Year after year, thousands of students graduate medical school one goal: become a doctor. Grad school is one element of the role, and the rest is yet to come. Are you ready for blood, guts and tears? You better be or else your career is going to circle the drain quite quickly.
Of course, a newbie has got to get their chance first, which isn’t as easy as it sounds. Hospitals may be short staffed, but only people who aren’t risks are allowed entry. Plus, the demand is high too and that lowers the odds.
To strike it rich, you need to understand the tricks of the trade. Break a leg, as they say.
Pick A Niche
Always do what you enjoy, that way you’ll never wake up and think “what has my life become?” However, there are lots of specializations in the healthcare sector and choosing one isn’t straightforward. For the people who merely want to be in the trade, it doesn’t matter which ward is the best. It’s all about learning the skills, seeing patients and doing some good in the world. Picking a niche specialization such as otorhinolaryngology increases the chances of finding a job. And, there may be more scope for career progression, as well as more money depending on funding.
Practice Until It’s Perfect
One reason graduates are looked down on is their lack of real-world experience. No tutors ever say this in college, but book smarts only go so far. Even in medicine, there is a need for practical skills and common sense. You may know how to diagnose an illness, but can you switch on the OEC 9600 C-arm without a manual? Seriously, this is a major consideration because doctors can’t waste time playing with machines. Therefore, as well as practicing theory, it’s essential to focus on the practical element too, from bedside manner to equipment.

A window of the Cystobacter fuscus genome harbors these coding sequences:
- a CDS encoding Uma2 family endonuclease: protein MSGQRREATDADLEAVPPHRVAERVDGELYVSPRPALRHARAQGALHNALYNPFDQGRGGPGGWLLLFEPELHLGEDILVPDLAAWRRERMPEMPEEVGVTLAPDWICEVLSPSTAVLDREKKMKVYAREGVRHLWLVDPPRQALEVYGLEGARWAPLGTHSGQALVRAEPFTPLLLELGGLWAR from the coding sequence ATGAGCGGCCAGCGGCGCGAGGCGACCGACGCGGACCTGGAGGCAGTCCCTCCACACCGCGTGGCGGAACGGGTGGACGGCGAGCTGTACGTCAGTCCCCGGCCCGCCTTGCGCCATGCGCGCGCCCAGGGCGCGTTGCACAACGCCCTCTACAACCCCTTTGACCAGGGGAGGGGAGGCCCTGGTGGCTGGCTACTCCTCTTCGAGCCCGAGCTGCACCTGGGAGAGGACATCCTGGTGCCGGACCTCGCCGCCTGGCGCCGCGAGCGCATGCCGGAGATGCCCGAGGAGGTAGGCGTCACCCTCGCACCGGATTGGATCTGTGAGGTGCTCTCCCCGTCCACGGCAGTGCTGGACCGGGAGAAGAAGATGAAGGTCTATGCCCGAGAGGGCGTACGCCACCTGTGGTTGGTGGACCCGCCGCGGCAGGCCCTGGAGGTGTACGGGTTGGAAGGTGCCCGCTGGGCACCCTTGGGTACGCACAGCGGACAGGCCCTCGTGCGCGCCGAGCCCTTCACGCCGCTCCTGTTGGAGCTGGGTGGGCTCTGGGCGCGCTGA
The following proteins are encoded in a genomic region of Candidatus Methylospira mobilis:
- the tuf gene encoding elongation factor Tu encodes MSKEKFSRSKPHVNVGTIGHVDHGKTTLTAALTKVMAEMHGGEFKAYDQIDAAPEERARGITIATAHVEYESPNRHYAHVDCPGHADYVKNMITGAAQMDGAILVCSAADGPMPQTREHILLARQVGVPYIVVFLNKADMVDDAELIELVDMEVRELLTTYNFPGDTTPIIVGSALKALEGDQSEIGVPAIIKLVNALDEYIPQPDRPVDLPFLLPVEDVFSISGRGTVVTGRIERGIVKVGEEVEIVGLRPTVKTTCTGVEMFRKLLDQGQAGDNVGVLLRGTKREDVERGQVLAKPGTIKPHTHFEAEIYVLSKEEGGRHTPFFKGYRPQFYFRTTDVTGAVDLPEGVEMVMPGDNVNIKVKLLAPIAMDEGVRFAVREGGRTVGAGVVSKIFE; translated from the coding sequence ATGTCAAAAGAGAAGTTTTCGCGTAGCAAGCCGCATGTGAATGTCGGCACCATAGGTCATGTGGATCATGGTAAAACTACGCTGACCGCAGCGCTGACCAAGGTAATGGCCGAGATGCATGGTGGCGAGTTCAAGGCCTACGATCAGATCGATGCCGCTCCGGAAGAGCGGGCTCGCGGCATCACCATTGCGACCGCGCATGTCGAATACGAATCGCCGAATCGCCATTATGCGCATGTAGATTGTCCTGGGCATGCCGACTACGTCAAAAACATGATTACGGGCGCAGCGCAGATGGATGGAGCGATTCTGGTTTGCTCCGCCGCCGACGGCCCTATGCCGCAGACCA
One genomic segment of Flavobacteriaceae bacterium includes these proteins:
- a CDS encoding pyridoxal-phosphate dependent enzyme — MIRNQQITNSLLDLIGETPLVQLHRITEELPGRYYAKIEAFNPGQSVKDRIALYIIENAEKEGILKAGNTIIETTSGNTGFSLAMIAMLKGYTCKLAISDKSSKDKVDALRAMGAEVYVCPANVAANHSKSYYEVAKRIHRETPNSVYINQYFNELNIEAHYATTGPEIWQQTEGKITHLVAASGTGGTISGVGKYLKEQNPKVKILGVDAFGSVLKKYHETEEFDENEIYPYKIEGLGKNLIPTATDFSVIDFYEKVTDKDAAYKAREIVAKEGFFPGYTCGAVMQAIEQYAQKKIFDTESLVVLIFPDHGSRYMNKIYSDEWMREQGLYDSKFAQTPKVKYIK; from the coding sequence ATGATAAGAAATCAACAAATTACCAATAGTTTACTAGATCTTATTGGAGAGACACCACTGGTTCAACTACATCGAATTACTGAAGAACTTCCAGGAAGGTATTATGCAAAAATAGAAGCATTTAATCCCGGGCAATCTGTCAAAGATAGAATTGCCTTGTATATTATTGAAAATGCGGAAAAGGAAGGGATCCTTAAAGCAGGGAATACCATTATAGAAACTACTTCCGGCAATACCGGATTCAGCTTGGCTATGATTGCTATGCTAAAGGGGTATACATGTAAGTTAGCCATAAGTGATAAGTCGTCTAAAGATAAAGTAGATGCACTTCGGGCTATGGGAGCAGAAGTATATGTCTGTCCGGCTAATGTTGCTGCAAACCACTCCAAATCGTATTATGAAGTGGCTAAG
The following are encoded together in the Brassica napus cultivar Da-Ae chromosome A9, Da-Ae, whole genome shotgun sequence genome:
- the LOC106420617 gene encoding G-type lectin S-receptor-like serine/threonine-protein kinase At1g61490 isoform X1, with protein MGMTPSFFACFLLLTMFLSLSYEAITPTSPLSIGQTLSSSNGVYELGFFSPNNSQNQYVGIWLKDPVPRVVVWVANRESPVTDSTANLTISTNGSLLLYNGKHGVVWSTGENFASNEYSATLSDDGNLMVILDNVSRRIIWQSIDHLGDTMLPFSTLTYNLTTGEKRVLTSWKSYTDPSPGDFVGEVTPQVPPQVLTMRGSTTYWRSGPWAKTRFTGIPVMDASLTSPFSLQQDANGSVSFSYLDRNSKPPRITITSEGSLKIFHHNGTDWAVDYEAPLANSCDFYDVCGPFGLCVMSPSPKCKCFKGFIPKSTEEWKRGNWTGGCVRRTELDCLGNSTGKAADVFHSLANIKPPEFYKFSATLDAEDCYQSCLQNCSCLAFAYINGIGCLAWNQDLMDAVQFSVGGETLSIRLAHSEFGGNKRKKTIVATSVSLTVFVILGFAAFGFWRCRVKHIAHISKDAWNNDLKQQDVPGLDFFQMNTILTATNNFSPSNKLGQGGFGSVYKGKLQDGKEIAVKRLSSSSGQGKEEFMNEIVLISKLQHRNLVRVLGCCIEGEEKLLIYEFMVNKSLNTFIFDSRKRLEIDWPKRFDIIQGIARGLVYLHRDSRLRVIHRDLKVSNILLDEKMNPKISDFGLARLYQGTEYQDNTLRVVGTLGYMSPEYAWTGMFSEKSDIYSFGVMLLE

Not on the ward; in college. The key to getting a good job after school is a reference, and the one an employer will use is the residency. Work experience isn’t a guarantee, however, because teachers have a big role to play. They may take you aside and say they have found you a place, but what they mean is they have vouched for you as a person. People won’t put their reputation on the line unless there is a level of trust. Not turning up to seminars and lectures is a sure-fire way to get rejected.
Before you can begin, there are extra tests which are mandatory for anyone wanting to practice medicine. It goes without saying they need completing before applying. Yes, some establishments may accept you on the premise that you will pass, but it’s unlikely. After all, there could be plenty of grads with the same skills and experience who have the qualifications. Exams change based on the state, so research which ones you need to pass to become a full-fledged physician.
Are you cut out for a life of hard work, no sleep and occasional gratification?